6. Microalgae as a source of liquid fuels. Final technical report. [200 references

    SciTech Connect

    Benemann, J.R.; Goebel, R.P.; Weissman, J.C.; Augenstein, D.C.

    1982-05-15

    The economics of liquid-fuels production from microalgae was evaluated. A detailed review of published economic analyses of microalgae biomass production revealed wide variations in the published costs, which ranged from several dollars per pound for existing commercial health-food production in the Far East, to less than .05/lb costs projected for microalgae biomass for fuel conversion. As little design information or specific cost data has been published, a credible cost estimate required the conceptual engineering design and cost estimating of microalgae to liquid-fuels processes. Two systems were analyzed, shallow (2 to 3'') covered ponds and deeper (1 ft) open ponds. Only the latter was selected for an in-depth analysis due to the many technical shortcomings of the former approach. Based on the cost analysis of a very simple and low cost process, the most optimistic costs extrapolated were about $60/barrel. These were based on many optimistic assumptions. Additional, more detailed, engieering and cost analyses would be useful. However, the major emphasis in future work in this area should be on demonstrating the basic premises on which this design was based: high productivity and oil content of microalgae strains that can dominate in open ponds and which can be harvested by a simple bioflocculation process. Several specific basic research needs were identified: (1) Fundamentals of species selection and control in open pond systems. Effects of environmental variables on species dominance is of particular interest. (2) Mechanisms of algae bioflocculation. (3) Photosynthetic pathways and efficiency under conditions of high lipid production. (4) Effects of non-steady state operating conditions, particularly pH (CO/sub 2/ availability), on productivity. 18 figures, 47 tables.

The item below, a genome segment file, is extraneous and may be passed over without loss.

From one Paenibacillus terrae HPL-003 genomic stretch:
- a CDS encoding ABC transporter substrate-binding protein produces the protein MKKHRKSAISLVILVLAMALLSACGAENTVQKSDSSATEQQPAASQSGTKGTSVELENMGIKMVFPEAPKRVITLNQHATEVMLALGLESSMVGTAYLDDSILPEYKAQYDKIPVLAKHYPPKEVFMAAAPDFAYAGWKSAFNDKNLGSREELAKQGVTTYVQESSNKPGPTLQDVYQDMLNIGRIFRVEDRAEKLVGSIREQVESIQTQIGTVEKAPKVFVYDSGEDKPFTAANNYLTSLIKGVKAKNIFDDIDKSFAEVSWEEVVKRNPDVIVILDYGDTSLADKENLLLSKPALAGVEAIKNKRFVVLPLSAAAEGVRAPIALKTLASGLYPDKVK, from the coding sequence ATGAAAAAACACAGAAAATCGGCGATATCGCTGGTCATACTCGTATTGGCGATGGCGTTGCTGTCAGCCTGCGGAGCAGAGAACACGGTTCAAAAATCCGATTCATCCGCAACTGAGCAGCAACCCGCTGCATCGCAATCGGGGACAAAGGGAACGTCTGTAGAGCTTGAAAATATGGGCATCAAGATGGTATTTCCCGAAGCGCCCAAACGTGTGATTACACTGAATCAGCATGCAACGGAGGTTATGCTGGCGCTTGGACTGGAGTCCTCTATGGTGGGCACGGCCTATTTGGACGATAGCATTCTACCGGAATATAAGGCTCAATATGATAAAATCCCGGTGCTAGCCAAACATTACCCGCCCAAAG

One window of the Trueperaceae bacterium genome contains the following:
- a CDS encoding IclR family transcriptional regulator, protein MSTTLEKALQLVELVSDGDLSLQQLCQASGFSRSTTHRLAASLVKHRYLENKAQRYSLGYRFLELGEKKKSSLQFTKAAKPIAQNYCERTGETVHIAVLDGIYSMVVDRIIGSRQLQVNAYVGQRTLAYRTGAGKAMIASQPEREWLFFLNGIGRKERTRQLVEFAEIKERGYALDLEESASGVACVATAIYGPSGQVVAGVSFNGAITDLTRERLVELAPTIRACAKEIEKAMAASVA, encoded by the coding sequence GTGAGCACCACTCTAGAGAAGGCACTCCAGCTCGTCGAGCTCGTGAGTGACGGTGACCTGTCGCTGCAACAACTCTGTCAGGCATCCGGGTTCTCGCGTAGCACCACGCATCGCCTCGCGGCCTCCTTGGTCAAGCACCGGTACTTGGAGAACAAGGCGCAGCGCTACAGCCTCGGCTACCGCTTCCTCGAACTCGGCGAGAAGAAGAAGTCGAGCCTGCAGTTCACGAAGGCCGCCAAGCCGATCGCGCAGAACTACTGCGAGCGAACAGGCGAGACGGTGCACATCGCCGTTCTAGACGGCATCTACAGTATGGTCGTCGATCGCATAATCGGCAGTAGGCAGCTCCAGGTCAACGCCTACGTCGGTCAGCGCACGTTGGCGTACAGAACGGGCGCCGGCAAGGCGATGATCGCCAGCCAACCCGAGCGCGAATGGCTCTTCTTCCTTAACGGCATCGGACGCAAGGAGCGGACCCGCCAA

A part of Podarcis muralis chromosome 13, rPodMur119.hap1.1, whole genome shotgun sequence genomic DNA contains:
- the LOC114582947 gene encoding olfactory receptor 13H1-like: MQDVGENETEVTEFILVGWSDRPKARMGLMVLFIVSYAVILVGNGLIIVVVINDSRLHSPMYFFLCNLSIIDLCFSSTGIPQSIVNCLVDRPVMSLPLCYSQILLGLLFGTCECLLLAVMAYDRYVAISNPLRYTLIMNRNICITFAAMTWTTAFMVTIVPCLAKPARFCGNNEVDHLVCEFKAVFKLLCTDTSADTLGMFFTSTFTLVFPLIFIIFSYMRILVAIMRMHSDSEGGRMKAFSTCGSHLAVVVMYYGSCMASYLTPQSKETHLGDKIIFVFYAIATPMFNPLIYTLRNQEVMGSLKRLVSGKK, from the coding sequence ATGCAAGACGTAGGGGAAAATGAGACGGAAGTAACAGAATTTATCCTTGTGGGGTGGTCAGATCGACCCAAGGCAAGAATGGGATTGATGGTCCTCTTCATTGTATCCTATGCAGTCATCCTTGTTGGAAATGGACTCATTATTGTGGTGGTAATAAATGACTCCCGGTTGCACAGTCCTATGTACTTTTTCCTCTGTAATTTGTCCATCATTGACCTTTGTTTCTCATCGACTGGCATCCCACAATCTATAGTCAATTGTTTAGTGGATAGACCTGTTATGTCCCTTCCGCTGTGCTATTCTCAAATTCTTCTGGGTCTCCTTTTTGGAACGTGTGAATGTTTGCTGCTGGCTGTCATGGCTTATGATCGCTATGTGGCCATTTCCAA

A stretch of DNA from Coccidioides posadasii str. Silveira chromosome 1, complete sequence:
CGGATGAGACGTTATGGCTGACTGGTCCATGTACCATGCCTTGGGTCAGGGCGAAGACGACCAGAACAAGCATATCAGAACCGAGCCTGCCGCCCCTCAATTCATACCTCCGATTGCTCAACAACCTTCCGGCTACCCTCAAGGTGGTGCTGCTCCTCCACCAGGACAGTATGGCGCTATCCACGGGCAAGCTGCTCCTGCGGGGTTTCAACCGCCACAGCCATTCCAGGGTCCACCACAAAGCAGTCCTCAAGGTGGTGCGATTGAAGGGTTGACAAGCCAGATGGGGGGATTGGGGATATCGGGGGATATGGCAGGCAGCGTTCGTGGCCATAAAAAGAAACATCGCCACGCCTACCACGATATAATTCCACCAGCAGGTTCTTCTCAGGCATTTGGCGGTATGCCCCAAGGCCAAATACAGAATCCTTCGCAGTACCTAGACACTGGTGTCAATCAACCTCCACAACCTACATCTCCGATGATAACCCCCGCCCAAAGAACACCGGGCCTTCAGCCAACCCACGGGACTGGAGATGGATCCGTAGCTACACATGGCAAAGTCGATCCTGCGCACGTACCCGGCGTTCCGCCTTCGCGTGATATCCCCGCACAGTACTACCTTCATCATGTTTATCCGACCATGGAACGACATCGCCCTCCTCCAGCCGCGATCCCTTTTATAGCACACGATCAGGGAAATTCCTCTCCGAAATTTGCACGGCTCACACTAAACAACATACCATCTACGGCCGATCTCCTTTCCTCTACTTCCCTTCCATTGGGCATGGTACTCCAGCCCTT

7. Method for determining asphaltene stability of a hydrocarbon-containing material

    DOEpatents